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The Founding Philosophy, Founder, and Educational Principles of Meiji Gakuin University

  “Do for others what you want them to do for you” (Matthew 7:12)

Go through the main gate and up a gentle slope, and you will see a large, aged Meiji Gakuin Chapel on your left. This chapel was built over 90 years ago and is in the shape of a cross when seen from above. It was designed by W.M. Vories, one of Japan’s most prominent modern architects. The usually quiet chapel has been, over many years, a place to welcome new students and send out new graduates into the world. Some of the university’s alumni return to hold their wedding ceremonies here.

The chapel is an indispensable part of Meiji Gakuin University. This is because its roots can be traced back to the Hepburn School, which was opened by Dr. James Curtis Hepburn (1815-1911), an American medical missionary who came to Japan in 1863 with the dream of spreading the teachings of Protestant Christianity to its people who were going through a tumultuous period at the end of the Tokugawa Shogunate. He opened the school in Yokohama with his wife Clara to teach English to promising students.

It was a time in which everyone was forced to follow the political philosophy of sonnō jōi (meaning “revere the Emperor and expel the barbarians”) and notices were posted proclaiming a ban on Christianity. Spies infiltrated Hepburn’s immediate circle and Clara was once attacked and beaten by a stranger, hurting her both physically and emotionally. Even so, the doctor stood steadfastly by Christ’s words and continued to offer free medical treatment to the underprivileged, learned Japanese through his interactions with his patients, edited and published A Japanese and English Dictionary with an English and Japanese Index, the first full-scale Japanese-English and English-Japanese dictionary, and finally succeeded in translating the Bible into Japanese.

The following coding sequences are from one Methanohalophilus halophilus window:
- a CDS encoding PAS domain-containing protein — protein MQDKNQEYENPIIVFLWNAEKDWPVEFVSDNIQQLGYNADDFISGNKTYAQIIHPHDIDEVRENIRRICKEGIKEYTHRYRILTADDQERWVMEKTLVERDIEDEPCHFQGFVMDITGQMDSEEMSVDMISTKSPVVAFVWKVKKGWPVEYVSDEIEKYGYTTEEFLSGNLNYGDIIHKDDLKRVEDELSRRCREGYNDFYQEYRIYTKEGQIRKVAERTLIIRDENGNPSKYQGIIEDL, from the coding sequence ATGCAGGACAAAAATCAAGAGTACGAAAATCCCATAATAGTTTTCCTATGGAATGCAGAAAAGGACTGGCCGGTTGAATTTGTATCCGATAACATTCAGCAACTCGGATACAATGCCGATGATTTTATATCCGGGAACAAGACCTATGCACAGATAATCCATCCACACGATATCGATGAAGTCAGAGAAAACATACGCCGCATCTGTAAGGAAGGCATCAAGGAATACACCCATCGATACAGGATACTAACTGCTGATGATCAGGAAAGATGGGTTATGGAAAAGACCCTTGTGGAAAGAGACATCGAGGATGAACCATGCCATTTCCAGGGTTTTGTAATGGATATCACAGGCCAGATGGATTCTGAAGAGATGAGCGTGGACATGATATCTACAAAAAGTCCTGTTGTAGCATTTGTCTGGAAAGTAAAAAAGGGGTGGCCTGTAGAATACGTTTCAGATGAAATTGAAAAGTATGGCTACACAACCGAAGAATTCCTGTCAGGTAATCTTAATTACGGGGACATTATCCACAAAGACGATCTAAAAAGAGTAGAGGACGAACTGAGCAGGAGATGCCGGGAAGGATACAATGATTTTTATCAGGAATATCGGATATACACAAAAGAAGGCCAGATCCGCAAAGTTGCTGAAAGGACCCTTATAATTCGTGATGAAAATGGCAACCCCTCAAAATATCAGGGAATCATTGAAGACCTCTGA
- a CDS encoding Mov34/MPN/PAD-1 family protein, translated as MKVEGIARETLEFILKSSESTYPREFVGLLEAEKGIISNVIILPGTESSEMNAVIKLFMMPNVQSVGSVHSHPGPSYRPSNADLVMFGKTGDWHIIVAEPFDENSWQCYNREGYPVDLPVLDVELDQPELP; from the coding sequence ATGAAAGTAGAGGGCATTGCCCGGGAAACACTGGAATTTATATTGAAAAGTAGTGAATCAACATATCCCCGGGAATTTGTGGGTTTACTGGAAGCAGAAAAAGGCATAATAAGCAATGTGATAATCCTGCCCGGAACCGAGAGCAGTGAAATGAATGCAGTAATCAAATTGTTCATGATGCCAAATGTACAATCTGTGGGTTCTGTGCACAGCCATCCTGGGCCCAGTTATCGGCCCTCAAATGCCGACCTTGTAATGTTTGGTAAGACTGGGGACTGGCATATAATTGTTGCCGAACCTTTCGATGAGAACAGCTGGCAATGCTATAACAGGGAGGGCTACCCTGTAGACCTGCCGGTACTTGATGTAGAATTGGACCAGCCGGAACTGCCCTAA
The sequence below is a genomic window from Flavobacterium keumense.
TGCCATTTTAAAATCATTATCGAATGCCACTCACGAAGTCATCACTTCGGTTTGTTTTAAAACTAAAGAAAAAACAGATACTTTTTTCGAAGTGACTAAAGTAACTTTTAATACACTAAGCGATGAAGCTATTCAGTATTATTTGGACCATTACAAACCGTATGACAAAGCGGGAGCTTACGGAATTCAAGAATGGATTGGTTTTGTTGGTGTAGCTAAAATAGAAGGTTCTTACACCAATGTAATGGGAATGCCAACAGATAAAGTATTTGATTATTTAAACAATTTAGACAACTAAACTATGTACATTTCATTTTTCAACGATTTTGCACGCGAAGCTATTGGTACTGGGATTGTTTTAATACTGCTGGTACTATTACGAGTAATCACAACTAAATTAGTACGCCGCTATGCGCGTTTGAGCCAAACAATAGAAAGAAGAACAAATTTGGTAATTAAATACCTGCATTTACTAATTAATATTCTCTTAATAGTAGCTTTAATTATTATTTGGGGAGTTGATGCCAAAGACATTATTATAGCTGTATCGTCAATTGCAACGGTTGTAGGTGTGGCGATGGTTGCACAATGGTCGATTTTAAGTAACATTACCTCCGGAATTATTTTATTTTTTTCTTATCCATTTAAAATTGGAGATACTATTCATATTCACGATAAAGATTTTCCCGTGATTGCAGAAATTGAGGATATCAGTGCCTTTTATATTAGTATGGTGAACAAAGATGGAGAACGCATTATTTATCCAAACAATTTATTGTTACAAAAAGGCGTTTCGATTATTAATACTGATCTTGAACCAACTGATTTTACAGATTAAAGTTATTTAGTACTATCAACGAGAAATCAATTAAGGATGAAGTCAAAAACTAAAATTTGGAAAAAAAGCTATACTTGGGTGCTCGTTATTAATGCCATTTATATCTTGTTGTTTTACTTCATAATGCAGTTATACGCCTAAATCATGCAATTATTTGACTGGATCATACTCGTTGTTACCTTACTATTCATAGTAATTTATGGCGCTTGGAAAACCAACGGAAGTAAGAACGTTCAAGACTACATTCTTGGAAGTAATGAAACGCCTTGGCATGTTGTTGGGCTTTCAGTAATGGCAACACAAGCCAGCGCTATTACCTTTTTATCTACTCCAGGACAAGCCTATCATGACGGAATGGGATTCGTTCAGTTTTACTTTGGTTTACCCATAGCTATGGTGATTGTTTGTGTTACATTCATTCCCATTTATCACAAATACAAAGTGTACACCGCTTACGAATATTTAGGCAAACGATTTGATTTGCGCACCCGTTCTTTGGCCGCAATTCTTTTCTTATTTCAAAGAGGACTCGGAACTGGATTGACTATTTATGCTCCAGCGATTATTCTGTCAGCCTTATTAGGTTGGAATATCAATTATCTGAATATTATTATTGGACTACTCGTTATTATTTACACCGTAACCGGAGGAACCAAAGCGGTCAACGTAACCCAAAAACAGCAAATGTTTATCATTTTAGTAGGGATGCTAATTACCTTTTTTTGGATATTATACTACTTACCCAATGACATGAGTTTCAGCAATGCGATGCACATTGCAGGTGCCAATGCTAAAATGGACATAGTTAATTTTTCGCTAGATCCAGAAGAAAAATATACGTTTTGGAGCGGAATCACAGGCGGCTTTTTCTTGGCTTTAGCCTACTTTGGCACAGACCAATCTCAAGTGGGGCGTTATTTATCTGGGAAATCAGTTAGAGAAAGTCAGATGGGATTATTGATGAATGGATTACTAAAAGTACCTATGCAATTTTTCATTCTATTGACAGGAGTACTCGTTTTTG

Carrying forth the ideals to which the founder Dr. Hepburn adhered throughout his life, Meiji Gakuin University sets “Do for Others” as its educational principle, and inherited the Christianity-based character-building education as its founding philosophy. This educational principle essentially poses to our students the question of “what” they may “Do for others,” and stresses to them the importance of having such an objective. How do you want to, that is to say, through what job do you want to “Do for Others” in the future? To do that, what do you need to learn and how? Meiji Gakuin University places value on its students’ dreams and support their efforts in realizing them. Efforts are poured not only into the regular curricula offered by each academic department and the University Center of Liberal Arts, but also into the university’s Volunteer Center, Center of International Cooperation in Education and Career Center, in order to realize the educational principle of “Do for Others.”

In 2013, Meiji Gakuin University will celebrate its 150th anniversary since the founding of the Hepburn School. In preparation for it, the university has set up the 21st Century Hepburn Project, a medium- to long-term plan under which efforts are being carried forth based on a three-pronged plan, which are (1) to reform education and improve and expand campuses; (2) to enhance language education and vitalize international exchange; and (3) to promote a unified school program and contribute to the local community.

Meiji Gakuin Univesity continues to contribute to society by placing importance on its founding philosophy—to promote Christianity-based character building—and on its educational principle, “Do for Others.”

President of Meiji Gakuin University